I am trying to connect to esp8266 using Arduino UNO. There are various things on the internet having mixed information and hence I am seeking some clarity.

I followed these instructions, but could not get to connect to ESP8266 using AT command. http://cordobo.com/2300-flash-esp8266-01-with-arduino-uno/

I have following questions:

  • Can I connect ESP8266 directly to Tx/Rx without voltage divider or level shifter? I also suspect that the voltage divider connections are wrong. As per my understanding, the Tx from Arduino should be divided, and the divider output should be connected to ESP8266.
  • When I connected the shield as described, the shield gets hot. Is there any way to conclude if the shield is damaged or not?
  • When I connect the device using voltage divider the blue LED on the shield also lights up. Without divider, it does not light up. What is the significance of the blue LED?


ESP8266-01 pinout

Esp8266-01 pinout

Circuit using voltage divider

Flashing with Voltage Divider

Circuit without voltage divider

Flashing without Voltage Divider

  • Which connection method did you use? There are several in the page you referenced. Better, post your schematic.
    – user31481
    Aug 10, 2017 at 9:15
  • I tried both the methods. The one without voltage divider (section 3.2) and the one with voltage divider (Section 3.1). I could not get the AT commands work with either method. When I connect using voltage divider the blue LED was turned on. When connecting without voltage divider the blue LED did not light. Aug 10, 2017 at 9:32

3 Answers 3


There are a number of issues with the tutorial you've listed there.

Firstly, a voltage divider is very highly recommended as the ESP8266 cannot handle more than 3.3V, however, the connections for the voltage divider in the tutorial you linked to are the wrong way round (as you suspected).

Secondly, you cannot power the ESP8266 directly from the Arduino, as the power requirements are higher than the Arduino's on board 3.3V regulator. A separate power supply or regulator is recommended. This might be cause of it getting hot (the onboard regulator maybe - but I can't be sure as there is not enough information from your initial post as to exactly what is getting hot).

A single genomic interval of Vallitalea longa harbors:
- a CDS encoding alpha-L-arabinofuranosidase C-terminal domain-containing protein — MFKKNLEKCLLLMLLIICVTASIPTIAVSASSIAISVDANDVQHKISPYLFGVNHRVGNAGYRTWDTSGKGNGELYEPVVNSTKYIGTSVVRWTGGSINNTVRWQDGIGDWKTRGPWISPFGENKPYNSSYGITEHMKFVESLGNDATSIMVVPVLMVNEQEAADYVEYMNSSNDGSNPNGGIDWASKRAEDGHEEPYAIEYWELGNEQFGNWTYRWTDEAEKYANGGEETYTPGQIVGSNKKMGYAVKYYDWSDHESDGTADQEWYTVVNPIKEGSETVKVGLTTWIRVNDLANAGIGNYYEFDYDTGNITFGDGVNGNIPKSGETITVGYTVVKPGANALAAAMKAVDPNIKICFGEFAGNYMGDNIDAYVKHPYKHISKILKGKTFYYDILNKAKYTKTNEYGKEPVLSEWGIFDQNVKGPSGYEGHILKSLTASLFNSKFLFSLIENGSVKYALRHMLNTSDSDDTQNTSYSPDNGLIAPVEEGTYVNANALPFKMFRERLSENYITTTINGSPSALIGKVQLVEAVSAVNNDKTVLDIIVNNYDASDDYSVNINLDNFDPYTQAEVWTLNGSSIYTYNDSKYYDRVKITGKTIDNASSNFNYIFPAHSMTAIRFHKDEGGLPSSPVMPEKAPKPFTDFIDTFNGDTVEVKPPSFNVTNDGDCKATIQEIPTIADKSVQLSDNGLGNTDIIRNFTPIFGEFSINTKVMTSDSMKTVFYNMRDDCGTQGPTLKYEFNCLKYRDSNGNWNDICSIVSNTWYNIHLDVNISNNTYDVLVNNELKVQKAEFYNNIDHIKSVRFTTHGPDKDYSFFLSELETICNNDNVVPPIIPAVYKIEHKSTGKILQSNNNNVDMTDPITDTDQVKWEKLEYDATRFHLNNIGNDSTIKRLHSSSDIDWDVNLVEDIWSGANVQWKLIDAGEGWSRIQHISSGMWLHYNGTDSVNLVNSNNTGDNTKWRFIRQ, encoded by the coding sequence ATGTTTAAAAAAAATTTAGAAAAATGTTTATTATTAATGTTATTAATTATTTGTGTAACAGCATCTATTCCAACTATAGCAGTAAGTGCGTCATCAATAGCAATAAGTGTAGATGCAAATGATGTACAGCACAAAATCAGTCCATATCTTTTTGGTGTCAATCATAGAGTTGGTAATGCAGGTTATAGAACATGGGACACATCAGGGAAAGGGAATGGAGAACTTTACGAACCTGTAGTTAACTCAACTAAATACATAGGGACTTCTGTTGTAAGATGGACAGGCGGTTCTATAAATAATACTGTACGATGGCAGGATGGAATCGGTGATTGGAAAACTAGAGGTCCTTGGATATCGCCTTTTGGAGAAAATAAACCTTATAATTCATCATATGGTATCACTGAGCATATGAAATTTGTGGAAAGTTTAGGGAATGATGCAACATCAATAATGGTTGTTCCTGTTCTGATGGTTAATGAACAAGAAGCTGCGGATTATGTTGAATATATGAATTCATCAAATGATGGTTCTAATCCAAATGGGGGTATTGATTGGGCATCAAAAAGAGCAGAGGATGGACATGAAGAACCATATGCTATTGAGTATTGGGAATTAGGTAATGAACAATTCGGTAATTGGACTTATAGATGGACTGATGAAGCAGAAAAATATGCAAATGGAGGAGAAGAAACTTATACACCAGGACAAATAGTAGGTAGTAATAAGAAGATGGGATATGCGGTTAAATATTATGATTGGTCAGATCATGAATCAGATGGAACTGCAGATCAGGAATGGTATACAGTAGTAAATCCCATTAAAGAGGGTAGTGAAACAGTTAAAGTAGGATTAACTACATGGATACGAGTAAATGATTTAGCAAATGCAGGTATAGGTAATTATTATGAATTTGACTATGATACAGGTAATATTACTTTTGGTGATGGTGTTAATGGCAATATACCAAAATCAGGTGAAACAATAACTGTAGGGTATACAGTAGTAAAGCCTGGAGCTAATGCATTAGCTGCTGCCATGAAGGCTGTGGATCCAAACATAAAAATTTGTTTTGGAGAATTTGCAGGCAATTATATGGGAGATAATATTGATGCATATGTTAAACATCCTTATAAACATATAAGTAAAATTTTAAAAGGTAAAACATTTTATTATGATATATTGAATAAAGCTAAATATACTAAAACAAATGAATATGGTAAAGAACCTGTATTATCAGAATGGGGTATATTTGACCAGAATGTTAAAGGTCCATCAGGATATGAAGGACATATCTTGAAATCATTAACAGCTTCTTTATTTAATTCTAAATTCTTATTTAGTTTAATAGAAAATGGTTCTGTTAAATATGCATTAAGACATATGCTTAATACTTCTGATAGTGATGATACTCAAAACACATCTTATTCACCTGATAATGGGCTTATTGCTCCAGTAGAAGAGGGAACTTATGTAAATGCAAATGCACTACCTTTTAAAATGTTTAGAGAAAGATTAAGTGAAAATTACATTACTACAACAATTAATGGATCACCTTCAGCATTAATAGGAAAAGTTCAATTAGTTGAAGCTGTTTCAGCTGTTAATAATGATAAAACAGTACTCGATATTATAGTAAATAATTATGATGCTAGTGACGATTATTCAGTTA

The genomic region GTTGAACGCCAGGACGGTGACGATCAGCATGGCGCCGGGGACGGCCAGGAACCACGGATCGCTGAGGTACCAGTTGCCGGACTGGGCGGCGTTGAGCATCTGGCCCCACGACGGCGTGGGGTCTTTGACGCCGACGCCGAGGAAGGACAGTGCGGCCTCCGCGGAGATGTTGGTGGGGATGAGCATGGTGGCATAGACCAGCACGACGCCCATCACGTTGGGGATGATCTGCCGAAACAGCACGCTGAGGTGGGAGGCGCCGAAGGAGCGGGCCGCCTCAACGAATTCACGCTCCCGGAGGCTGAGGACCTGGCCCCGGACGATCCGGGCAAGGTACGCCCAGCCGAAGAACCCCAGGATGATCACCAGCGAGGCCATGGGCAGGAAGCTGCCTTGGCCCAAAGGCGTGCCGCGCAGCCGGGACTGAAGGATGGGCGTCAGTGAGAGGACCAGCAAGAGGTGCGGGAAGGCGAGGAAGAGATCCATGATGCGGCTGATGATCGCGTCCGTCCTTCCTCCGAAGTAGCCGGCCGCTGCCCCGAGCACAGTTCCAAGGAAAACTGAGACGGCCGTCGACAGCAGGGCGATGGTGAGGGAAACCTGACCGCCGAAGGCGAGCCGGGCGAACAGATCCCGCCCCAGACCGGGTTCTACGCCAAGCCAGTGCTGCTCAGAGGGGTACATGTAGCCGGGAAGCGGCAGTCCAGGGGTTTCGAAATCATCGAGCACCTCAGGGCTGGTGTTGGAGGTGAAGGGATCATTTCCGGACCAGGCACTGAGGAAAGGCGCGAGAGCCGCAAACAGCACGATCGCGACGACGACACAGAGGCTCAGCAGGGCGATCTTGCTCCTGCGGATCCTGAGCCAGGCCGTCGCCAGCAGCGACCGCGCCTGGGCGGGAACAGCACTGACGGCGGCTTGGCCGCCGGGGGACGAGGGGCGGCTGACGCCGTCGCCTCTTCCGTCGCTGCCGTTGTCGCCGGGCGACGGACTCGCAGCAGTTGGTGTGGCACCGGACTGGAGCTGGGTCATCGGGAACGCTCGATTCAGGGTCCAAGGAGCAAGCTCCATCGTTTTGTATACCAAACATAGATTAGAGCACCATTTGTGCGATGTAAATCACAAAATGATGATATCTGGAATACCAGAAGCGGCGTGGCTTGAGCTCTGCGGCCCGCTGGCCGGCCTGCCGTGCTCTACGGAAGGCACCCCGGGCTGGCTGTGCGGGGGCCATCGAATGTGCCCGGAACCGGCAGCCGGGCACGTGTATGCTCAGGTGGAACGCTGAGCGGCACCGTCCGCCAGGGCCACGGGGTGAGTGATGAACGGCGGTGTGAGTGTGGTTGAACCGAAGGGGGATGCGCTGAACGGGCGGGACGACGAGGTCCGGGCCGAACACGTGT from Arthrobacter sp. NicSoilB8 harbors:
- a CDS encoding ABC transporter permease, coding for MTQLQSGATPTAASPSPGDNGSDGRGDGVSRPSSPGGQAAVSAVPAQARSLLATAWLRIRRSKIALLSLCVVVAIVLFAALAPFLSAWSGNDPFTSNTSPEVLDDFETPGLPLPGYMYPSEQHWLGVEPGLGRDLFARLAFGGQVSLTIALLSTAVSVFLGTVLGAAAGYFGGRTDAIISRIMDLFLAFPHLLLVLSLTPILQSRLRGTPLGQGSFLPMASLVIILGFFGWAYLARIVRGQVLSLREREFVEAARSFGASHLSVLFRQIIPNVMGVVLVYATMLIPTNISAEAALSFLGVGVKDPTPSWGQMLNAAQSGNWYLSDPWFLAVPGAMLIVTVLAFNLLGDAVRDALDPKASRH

There are 2 LED's on the ESP8266 shield (the one used in the tutorial you've linked to) one is power and the blue one is wifi communication.

The other potential issue with the tutorial you've linked to is that they have used Arduino pins 0 and 1 to connect to the ESP8266 - while this will work, the problem is that the Arduino uses pins 0 and 1 to communicate over USB with a computer, which means that in in that configuration you cannot use Serial monitor to send/receive data.

  • Thanks for the confirmation about the voltage divider. I did try with Arduino 3.3V output and surprisingly it was shiled that was getting hot and not Arduino. Aug 11, 2017 at 3:19
  • If you don't use Arduino 0 and 1 then you can use SoftwareSerial, but that can not support high data rates. 9600 is usually OK, I don't know about higher. Aug 11, 2017 at 12:01
  • Arduino Tx — resistor (1/3) — tap to ESP-01 Rx — resistor (2/3) – GND
    – MatsK
    Aug 11, 2017 at 13:02
  • @holmez Do I need to do same for Rx pin well? Aug 14, 2017 at 3:51
  • @ManishSapariya You only need to do it for the Arduino Tx, because you're changing the transmission voltage from 5V to 3.3V. The ESP8266 will transmit at 3.3V, which the Arduino is happy with.
    – Holmez
    Aug 14, 2017 at 8:23

I'm working with ESP-12S which use ESP8266 recently.

My main goal is to use UART-WIFI passthrough mode, so I only need VCC, RX, TX, GND.